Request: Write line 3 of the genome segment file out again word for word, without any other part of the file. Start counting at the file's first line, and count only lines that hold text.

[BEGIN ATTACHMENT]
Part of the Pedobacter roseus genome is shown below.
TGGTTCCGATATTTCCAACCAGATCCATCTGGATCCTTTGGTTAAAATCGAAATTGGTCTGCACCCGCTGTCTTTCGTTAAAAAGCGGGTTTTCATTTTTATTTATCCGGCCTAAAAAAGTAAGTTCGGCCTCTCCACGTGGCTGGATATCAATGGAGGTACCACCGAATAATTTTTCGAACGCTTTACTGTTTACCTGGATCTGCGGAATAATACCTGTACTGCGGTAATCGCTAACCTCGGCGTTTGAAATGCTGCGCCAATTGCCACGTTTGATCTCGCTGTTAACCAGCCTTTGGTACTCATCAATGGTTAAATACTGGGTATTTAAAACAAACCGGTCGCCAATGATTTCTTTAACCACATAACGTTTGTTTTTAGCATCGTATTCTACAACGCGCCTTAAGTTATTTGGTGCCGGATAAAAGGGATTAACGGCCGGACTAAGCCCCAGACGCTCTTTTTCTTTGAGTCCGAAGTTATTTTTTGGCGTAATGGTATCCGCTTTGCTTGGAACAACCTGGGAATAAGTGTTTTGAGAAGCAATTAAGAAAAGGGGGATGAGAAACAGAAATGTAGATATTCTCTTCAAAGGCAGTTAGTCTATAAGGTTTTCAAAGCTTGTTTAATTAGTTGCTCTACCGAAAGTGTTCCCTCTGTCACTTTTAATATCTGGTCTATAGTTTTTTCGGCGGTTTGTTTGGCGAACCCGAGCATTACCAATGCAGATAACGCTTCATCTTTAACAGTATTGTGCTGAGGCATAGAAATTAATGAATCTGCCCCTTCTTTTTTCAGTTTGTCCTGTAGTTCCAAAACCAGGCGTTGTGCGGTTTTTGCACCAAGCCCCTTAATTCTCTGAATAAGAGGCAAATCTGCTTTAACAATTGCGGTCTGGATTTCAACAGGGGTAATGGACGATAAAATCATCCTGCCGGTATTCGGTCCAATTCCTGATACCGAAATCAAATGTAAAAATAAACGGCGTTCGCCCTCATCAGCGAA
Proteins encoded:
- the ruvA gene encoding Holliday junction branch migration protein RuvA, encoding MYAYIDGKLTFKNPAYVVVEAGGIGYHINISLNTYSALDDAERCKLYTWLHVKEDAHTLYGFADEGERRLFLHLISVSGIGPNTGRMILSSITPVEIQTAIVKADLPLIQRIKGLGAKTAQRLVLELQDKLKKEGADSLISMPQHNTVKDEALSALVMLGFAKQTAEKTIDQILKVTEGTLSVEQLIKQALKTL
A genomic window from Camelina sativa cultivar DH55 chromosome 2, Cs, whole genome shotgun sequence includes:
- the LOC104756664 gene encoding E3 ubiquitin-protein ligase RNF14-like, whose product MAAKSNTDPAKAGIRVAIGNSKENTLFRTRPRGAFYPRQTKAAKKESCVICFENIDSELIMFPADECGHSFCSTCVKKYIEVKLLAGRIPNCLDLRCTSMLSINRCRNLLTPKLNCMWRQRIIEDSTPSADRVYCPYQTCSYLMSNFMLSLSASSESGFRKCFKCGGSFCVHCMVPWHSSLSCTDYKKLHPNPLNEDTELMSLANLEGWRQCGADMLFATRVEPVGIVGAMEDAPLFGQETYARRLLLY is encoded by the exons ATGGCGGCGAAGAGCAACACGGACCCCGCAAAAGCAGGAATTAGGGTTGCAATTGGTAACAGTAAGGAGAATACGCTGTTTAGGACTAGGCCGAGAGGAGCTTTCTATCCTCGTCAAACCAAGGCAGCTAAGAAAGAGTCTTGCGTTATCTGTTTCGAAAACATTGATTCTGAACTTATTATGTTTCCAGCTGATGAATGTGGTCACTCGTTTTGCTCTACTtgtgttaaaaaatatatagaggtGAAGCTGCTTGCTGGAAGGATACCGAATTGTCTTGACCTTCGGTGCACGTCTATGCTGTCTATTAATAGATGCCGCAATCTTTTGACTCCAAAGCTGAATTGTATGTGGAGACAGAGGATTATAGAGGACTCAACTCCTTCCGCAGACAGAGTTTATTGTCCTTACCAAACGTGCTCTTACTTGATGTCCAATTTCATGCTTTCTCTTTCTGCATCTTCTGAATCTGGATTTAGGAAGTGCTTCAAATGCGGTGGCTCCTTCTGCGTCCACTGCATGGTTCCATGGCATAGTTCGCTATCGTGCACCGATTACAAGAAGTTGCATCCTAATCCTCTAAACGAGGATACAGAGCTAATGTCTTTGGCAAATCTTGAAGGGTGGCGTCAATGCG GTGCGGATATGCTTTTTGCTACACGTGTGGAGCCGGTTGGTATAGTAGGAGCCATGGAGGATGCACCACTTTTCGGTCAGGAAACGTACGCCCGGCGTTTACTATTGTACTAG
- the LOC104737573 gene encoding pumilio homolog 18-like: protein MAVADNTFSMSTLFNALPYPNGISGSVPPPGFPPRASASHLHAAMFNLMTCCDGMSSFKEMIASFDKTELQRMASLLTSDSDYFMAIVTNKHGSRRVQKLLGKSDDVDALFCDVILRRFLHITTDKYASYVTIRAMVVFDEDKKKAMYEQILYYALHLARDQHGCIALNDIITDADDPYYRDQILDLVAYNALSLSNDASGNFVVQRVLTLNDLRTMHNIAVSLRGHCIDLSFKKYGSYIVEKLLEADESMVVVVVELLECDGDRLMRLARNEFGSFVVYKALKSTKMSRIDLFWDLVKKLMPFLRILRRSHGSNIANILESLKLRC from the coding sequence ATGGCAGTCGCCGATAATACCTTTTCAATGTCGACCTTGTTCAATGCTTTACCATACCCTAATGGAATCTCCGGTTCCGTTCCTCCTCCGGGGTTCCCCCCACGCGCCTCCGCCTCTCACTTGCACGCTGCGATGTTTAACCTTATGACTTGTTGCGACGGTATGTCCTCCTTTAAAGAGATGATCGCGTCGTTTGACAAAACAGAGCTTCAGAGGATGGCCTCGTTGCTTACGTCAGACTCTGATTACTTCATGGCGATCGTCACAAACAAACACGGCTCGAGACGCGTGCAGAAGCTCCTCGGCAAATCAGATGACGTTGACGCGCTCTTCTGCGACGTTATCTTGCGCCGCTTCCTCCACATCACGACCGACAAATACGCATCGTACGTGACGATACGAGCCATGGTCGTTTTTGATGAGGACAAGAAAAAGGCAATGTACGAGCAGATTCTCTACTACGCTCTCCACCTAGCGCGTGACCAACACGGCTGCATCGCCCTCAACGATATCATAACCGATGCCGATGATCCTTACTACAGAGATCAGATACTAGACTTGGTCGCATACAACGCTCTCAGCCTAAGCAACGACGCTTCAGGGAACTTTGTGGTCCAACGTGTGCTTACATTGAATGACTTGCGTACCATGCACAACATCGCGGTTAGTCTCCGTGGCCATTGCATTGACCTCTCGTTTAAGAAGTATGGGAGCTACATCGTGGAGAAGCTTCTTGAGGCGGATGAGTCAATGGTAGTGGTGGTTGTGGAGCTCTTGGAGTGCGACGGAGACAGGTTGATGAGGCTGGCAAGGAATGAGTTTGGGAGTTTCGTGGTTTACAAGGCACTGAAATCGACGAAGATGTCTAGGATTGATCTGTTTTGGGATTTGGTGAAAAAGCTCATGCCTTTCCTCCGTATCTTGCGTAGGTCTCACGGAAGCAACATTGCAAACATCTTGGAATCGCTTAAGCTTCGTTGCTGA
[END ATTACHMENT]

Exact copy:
Proteins encoded: